CARROLL, JOHN SALTKILL (he never used his middle name), Methodist clergyman and author; b. 8 Aug. 1809 in a fishing hut on Saltkill’s Island, Passamaquoddy Bay, N.B., the elder of twin sons of Joseph Carroll and Molly Rideout; m. in 1833 Beulah Adams of Perth, Upper Canada, and they had one son; d. 13 Dec. 1884 at Leslieville (now part of Toronto), Ont.
John Carroll’s father, a saddler originally from County Down (Northern Ireland), was shipwrecked on the coast of New Brunswick after service on the British side in the American revolution and he settled in that province for some years. John was born in the course of a move by the family to Upper Canada and spent his first years in the Niagara peninsula and along the Grand River. His father served in the War of 1812, and in 1814 the family settled in York (Toronto) where John’s mother ran a boarding-house. His early formal education was much interrupted and virtually ended in the winter of 1817–18 when the York school, first conducted by William Barber, closed. In 1822–23 he spent an unhappy year on a brother’s bush farm northwest of York, and with his return to town became an apprentice in Jesse Ketchum*’s tannery.
Although religion seems to have been little practised in the home during Carroll’s childhood, the New Light revival of Henry Alline* in New Brunswick had made a strong impression on several members of the family. Carroll’s mother suffered for some years from religious melancholy, and an older brother underwent an impressive conversion towards the end of his brief life. John was enrolled in the first Methodist Sunday school in York at its inception in 1818; he was converted under Methodist preaching on 24 Aug. 1823, and a few weeks later experienced “persuasion that God had cleansed my inmost heart.” In 1827, after a short period of teaching in the town of Scarborough, he was received on probation as a preacher, and in 1833 was ordained by the Canadian Wesleyan Conference which had just come into being through the affiliation of Canadian and British Methodists.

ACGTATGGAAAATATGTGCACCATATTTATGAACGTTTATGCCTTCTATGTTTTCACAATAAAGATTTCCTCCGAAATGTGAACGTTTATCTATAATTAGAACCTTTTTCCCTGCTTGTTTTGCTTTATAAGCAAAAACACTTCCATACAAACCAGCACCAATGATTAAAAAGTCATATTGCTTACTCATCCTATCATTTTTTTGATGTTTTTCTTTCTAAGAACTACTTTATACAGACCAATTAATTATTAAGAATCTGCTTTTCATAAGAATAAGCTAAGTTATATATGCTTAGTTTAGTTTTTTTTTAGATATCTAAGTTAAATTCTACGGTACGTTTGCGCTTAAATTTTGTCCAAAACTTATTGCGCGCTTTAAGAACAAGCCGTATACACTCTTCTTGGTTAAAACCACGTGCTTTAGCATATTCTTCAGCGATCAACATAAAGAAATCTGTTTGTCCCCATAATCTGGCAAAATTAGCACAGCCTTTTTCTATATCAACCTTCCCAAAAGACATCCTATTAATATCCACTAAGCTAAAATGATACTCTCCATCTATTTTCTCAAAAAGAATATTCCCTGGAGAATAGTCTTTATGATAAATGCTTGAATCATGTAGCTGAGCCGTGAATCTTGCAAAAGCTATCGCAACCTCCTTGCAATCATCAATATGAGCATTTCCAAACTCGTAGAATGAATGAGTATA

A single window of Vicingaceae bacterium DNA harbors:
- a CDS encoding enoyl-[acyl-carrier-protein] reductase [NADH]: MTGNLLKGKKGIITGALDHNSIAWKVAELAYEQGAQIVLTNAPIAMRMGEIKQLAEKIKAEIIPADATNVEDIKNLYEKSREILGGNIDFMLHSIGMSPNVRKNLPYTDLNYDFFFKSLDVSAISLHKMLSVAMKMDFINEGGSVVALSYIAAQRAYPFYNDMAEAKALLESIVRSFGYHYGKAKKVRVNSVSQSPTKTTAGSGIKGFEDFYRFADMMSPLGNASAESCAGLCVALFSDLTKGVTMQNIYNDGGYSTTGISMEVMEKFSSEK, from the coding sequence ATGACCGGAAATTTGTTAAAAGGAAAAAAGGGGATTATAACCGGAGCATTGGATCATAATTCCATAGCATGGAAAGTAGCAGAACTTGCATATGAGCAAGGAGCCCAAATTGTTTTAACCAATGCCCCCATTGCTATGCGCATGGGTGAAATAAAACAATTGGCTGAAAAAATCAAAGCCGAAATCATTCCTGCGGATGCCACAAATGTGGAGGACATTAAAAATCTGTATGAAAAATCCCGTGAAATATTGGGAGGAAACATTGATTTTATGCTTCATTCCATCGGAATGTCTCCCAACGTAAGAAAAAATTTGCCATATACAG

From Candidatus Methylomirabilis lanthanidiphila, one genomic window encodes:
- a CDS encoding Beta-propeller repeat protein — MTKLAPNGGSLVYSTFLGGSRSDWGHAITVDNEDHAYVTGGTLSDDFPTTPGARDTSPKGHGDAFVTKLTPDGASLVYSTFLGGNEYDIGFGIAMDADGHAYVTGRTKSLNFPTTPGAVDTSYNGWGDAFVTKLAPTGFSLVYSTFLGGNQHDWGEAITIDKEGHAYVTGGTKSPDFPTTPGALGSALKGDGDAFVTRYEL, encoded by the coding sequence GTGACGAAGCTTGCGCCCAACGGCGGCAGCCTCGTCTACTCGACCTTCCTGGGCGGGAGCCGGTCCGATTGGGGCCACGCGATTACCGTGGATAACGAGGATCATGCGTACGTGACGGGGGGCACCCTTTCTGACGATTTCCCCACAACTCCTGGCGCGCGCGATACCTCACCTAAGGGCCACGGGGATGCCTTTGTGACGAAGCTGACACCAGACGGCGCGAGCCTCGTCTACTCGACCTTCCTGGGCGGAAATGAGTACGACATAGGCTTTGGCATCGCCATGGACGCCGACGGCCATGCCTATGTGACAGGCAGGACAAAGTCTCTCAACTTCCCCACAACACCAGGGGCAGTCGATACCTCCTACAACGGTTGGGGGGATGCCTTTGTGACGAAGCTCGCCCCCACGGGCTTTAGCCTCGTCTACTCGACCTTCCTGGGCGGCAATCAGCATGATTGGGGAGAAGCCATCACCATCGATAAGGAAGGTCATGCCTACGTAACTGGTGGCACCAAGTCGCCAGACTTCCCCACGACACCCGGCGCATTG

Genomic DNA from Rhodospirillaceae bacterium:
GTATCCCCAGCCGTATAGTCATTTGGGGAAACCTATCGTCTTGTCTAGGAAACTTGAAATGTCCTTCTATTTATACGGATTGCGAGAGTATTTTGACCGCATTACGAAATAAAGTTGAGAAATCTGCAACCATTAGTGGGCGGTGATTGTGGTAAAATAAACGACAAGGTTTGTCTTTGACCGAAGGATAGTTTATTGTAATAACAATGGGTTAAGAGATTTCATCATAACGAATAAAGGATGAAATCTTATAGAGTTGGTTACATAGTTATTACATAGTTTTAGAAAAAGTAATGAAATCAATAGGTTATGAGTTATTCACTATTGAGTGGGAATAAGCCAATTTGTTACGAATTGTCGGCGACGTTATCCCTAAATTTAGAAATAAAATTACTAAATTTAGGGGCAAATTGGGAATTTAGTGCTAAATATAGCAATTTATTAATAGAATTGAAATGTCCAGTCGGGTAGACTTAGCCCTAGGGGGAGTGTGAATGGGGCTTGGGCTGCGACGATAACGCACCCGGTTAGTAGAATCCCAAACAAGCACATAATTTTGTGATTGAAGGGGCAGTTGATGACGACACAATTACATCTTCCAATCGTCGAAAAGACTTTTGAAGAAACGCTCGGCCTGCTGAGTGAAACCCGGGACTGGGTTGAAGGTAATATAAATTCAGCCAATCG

With the exception of the 1839–40 season, when because of ill health he was assigned the post of tutor at Upper Canada Academy, Cobourg, Carroll held a number of pastorates in Upper and Lower Canada until his superannuation in 1870. He then lived in Leslieville and at the time of his death was still engaged in founding suburban congregations around Toronto. He served as a chairman in ten different districts over a period of 27 years. In 1863 he was elected co-delegate or vice-president of the annual conference of the Wesleyan Methodist Church, the highest Methodist office open to a Canadian. The following year he addressed the Methodist Episcopal general conference in Philadelphia, and in 1876 the University of South Carolina conferred on him an honorary dd. He seems to have been a man who enjoyed the confidence of his fellow ministers rather than one distinguished for outstanding gifts of administration or leadership. Essentially Carroll was an effective revivalist, most at home in a camp-meeting or on a new circuit, and in his later years he came to symbolize an era of “happy” Methodism that was rapidly disappearing in such centres as Toronto with its settled congregations.
In the controversies that frequently convulsed Upper Canadian Methodism, Carroll always stood with the main Wesleyan body of the Canadian conference. He took this position in disputes with the followers of Henry Ryan* who in the late 1820s were opposed to links with American Methodism; he did so again with the Methodist Episcopals who objected to the 1833 union with the British Wesleyan Conference. From 1845, however, he also worked continuously for the union of all branches of Canadian Methodism, and on one occasion issued a scheme of his own that offered concessions to minority groups. His Reasons for Wesleyan belief and practice, relative to water baptism (1862), an exposition of the Wesleyan Methodist position on the subject, was endorsed by officials of all Canadian Methodist groups.